Now to my hands down favorite: Ballo, a simply lovely, amazing piece giving empathy and encouragement to a woman. It is beautiful because it seems to know, to have a very eerie sense of what it is really like to have the pain only a woman can have. It could be directed to a mother, a sister, a daughter, a wife, a distressed lover. Rabbi’s soothing voice begins the song with words that acknowledge pain without being arrogant or patronizing.
Ballo, Rabbi Shergill
Main janda, tainu aaj/Peer hundi/Dil tere uthdi ek/Cheez
(I know today you/have pain/in your heart rises/a pang)
And goes on to further accept the fact that this is difficult, that the time, the events, the circumstances, are akin to storms, raging across your word. The next two stanzas describe the betrayal and struggle a woman feels when one she treasured, loved, showered affection on, is the one that causes her this pain, this suffocation, this trauma (and Rabbi maintains the gentle tone of, “yes I know its hard”).
Main Janda Aunde/Din ‘ch tufan kei/Kuch Sujda Na/Uddi ey reit
(I know in the day/arrive many storms/you can think nothing/and there’s just sand)
Rakhdi ti jisne tu/Saambh Saambh/Ghut ghut seene naal/La
Kal jo si sohna/Sagna da haar tera/Ajj ban gia/Gall da o faah
(What you guarded/with great care/against your bosom/very close
What was yesterday/a lucky necklace/is today a noose/around the neck)
The chorus stanza comes next and is simply uplifting, and the music changes, complementing the tone, as it becomes encouraging, telling Ballo that all of this is karma, and this too will pass, as long she faces it with dignity and strength.
Ni Ballo/Ni Ballo/Gham khada/Ey tan lekha si/Karma da/Vekh lai jar lai/Ihnu khirhe mathhey/Beetaga sama/Hovange/Katthey
(O Ballo/O Ballo/Why this sadness/This is just cause/And effect/See it, feel it/Raise your chin/This time will pass/We shall be/Together)
The next stanzas couple stanzas hold the most meaning for me, and are quite powerful yet simple. Again, I am amazed by just the depth and feel, and how does one convey so much in such few words? And exactly what is needed to be said and heard?
Main janda dabbian tu/Kai yadan/Jo suttian na gaian/taithon
O aundian ne kandhan tapp/jadon meetein tun akhan/jadon laven foki mattan/maithon
(I know you buried/many memories/that you couldn’t/throw away
They come climbing walls/when you close your eyes/or when you listen to my/empty advices)
See what I mean? I may be getting too excited in my love for this song, but I personally have the impression that for a lot of women, this song is almost like what Killing Me Softly describes (for those who are fans of that song). In a song being played, you hear and feel like your own emotions have been stripped open. Except Ballo is not just empathic but aims to say “Its okay, and you can’t let this bring you down.” Yes, it is a struggle, and yes, it is a constant fight within you. As the next stanzas describe, you constantly judge yourself, debate yourself, accuse and sentence yourself. You try to find your faults one day, and another day blame the one who hurt you; one day you attack yourself and blame it all on your own doings, another day its not you…and yet, there is never a resolution, it is never over.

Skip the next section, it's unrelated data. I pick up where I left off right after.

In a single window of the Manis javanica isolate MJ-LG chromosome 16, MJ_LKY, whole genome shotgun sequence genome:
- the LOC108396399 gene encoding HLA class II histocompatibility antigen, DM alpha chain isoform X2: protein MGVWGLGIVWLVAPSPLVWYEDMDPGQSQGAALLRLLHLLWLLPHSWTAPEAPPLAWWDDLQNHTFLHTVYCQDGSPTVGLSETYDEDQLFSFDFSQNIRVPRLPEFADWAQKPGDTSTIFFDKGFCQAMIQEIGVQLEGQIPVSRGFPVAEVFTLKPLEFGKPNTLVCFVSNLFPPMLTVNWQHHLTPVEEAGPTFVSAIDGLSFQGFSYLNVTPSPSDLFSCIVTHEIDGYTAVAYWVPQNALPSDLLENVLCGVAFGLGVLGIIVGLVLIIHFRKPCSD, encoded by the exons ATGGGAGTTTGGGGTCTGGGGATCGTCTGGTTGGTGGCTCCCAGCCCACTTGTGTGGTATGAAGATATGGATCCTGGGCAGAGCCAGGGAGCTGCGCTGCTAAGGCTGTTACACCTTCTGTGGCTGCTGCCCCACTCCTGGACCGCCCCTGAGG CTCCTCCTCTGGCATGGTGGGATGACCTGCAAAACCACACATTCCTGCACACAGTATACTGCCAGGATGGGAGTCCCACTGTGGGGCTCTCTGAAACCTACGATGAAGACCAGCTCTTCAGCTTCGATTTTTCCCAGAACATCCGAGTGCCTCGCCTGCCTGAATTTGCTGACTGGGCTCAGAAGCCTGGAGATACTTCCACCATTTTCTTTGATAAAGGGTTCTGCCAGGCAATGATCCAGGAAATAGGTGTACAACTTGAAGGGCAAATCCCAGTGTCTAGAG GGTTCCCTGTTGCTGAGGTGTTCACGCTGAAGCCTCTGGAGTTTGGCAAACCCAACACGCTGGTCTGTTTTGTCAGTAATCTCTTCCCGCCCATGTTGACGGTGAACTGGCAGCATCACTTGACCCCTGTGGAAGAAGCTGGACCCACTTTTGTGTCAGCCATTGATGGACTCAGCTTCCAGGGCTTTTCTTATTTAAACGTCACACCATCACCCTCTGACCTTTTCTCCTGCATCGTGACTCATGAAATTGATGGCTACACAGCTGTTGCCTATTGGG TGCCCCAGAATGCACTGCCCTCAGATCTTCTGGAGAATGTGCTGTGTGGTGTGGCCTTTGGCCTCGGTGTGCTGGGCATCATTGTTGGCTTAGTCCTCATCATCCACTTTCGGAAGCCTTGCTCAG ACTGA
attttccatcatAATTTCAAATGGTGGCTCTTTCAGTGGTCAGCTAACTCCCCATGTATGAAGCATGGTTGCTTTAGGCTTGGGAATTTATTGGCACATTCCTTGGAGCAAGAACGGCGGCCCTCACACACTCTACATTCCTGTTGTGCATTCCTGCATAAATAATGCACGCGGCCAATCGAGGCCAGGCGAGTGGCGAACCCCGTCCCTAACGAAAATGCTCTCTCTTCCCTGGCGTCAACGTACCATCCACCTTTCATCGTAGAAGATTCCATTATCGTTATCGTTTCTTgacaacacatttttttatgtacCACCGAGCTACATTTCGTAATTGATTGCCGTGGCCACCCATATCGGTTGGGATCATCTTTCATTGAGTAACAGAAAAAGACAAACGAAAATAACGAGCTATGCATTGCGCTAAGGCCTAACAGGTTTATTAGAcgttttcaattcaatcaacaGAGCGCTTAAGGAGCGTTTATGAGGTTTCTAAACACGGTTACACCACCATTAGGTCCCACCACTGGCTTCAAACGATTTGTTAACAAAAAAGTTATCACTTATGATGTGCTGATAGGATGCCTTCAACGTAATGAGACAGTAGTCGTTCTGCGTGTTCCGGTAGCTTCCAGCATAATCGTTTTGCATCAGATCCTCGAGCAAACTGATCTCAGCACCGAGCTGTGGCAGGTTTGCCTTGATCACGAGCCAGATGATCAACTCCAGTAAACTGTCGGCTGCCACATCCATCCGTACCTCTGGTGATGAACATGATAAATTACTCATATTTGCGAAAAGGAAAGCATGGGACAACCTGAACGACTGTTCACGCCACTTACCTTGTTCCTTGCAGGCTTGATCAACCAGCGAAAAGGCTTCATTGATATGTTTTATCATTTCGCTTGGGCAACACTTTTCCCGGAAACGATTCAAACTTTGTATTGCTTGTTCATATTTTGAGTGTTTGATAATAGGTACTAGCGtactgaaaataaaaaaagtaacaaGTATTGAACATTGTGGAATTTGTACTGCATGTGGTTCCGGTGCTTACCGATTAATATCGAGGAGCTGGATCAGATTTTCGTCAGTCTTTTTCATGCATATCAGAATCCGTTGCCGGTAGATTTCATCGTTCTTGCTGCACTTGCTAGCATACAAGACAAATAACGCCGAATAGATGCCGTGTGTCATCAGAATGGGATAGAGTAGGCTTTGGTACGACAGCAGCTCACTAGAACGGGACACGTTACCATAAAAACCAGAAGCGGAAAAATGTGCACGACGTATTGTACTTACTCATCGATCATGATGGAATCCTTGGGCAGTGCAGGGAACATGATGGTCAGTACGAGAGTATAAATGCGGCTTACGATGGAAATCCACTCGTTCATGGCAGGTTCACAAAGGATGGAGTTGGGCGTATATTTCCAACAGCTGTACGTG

Kardi ein nitt tu/Mukadma/Kardi ein tikhian/Jirha
Kade akhein dokhi/Kade kar devein bari/Par hovey na/Koi faisla
(Everyday you/Litigate/Everyday a sharp/Debate
Sometimes its guilty/Sometimes its innocent/But never a/Resolution)
Again, the chorus comes in, and tells Ballo to lift her chin up and face the time, because this will pass.
And the last stanzas are both empowering and desolate. Rabbi ends with words that leave you both saddened, and also strangely stronger.
Tera maseeha/Bane das kivein koi/Duniya sabh bhulli firdi
Khud varke tainu folne painu/Khud painde tainu chalne paine/Navein akhar gharne paine
(Who tell me/Can be your messiah/When all are as lost
You’ll have to turn the pages yourself/You’ll have to journey yourself/Shape your own script)
It is the truth, and it is delivered like a soft blow at the end of a motivational speech. Ballo, there is indeed only you. Only you can control your life, pick up the pieces, create your world and your journey, clean up the messes and answer your own questions. We are all lost beings, and we cannot guide each other, and while we feel pain and hurt by each other, we are all on an equal footing, just trying to make our way and live our life.
Rabbi Shergill has a way with words, and is one of the finest lyricists on the Indian music scene now. Listen to his songs, explore his music, and interpret and research his lyrics, and each song will become an experience in itself.
Avengi Ja Nahin is available on Amazon, on ITunes, and via Yash Raj Films. For lots more information on Rabbi and to stay updated on his works, visit Rabbism. For the story behind the album, downloads, and complete lyrics and translations (and to sample the tracks), visit